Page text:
The situation would be worse if it weren’t for relatively strong production growth in recent years. Since 2010, Iraq’s crude oil production has grown 2 million b/d and reached 4.4 million in the third quarter of 2015. Present capacity includes 3.7 million b/d controlled by the federal Ministry of Oil and 700,000 controlled by the KRG’s Ministry of Natural Resources. Despite the loss of the 220,000 b/d Baiji refinery, a casualty of the war with IS, Iraq’s total consumption (including Kurdish Iraq) has exceeded 800,000 b/d, leaving around 3.6 million for export. This includes 3.1 million b/d handled by Somo and 500,000 b/d marketed independently by the Kurdish MNR.
The 2016 forecast calls for the MoO and Kurdish MNR to add around 500,000 b/d of new oil, mostly coming from Kurdish Iraq (300,000 b/d). Yet Baghdad and Erbil are facing significant financial and technical challenges that, if not resolved, could not only scupper this outlook, but reduce capacity by 10%.
IOCs in the south are seeking $9 billion in payments by the end of 2015 to cover reimbursements up to the third quarter of the year (with Q4 payments deferred to 2016). Despite government demands that IOCs reduce their expenditure, the economics of the technical-service contracts signed by these investors are unlikely to change. IOC entitlement for 2016 could therefore reach $12 billion. To pay it, the government may be forced to issue external bonds – or lose its ability to finance IOC operations in the south.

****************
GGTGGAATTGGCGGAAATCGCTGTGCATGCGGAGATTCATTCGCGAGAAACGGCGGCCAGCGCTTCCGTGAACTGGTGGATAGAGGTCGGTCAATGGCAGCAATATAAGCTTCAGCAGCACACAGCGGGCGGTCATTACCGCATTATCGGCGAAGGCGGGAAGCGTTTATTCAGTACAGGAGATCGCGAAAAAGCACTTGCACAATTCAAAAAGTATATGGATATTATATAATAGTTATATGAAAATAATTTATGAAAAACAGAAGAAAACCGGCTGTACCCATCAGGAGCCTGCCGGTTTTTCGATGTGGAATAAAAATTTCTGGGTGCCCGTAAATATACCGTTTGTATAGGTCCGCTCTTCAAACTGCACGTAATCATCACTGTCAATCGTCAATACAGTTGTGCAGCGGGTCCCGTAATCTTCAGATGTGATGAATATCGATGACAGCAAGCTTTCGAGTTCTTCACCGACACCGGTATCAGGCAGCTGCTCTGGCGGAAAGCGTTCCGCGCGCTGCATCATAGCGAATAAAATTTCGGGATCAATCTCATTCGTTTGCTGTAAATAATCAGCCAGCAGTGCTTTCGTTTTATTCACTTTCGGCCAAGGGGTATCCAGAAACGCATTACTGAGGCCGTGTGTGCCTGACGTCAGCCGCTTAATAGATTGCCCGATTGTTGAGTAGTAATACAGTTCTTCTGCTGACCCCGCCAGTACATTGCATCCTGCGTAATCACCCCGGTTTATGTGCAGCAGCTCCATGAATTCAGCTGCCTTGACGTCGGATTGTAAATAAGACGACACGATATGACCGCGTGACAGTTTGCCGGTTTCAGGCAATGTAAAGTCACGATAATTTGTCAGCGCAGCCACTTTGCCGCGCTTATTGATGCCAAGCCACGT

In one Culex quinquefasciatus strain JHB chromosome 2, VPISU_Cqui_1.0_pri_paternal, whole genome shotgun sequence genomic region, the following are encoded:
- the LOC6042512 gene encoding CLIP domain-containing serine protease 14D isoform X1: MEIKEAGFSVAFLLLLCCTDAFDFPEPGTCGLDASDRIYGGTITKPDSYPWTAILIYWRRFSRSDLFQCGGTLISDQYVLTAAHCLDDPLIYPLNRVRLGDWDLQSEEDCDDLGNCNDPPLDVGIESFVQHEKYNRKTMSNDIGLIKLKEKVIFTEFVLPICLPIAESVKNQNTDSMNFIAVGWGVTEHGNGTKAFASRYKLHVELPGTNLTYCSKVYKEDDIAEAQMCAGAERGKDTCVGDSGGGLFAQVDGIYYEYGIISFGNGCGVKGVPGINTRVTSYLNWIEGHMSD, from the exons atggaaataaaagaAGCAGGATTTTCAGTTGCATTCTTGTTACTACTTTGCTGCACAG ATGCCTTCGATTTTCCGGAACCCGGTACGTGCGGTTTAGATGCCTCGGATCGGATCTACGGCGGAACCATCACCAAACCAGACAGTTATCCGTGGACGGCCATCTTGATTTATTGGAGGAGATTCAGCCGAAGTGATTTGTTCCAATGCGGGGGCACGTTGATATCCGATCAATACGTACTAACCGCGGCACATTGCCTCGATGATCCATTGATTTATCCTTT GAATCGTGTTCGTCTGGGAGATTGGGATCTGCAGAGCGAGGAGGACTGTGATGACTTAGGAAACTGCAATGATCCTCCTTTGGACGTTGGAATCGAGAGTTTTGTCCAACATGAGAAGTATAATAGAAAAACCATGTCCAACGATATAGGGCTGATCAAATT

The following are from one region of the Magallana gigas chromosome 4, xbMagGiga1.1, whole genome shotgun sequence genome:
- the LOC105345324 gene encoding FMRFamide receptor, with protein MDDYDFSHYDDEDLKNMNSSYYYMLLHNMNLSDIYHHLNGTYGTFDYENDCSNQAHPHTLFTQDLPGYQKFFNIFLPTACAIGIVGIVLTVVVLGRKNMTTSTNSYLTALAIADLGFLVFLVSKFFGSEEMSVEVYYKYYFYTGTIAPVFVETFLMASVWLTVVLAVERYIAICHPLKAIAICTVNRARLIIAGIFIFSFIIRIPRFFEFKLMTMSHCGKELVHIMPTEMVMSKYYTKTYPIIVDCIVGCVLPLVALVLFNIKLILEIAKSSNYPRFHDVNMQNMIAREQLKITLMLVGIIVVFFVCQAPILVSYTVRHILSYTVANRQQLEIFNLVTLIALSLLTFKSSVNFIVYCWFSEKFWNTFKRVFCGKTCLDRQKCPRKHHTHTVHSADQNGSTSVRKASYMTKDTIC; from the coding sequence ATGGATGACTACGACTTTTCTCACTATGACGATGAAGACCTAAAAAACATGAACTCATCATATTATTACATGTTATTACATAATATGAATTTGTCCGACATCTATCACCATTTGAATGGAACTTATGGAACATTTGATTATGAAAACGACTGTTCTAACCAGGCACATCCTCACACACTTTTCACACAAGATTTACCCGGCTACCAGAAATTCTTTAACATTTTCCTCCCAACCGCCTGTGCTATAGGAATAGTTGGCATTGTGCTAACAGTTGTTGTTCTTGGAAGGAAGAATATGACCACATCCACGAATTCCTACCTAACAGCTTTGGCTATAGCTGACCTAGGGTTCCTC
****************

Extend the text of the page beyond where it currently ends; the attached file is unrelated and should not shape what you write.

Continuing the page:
IOCs operating in Kurdish Iraq have been less fortunate. The payments owed to them by the MNR continue to mount – the balance in Q3 2015 was around $3.5 billion. The outstanding sum will grow, too, because Kurdish oil revenues are barely covering provincial budgets, while the cost of its war effort against IS continues to rise.
This financial strain further exacerbates the political dispute between Baghdad and Erbil over oil-export rights and the issue of how much money is due to the KRG from the federal government. To keep oil exports flowing out and revenue coming in, the KRG is under pressure to offer heavily discounted rates to international markets and manage sales opaquely – a practice that further complicates domestic politics.
Worse still, many experts believe that the MNR and MoO’s production forecasts for 2016, and beyond, are a pipedream. Various commercial, financial and technical reasons justify the skepticism.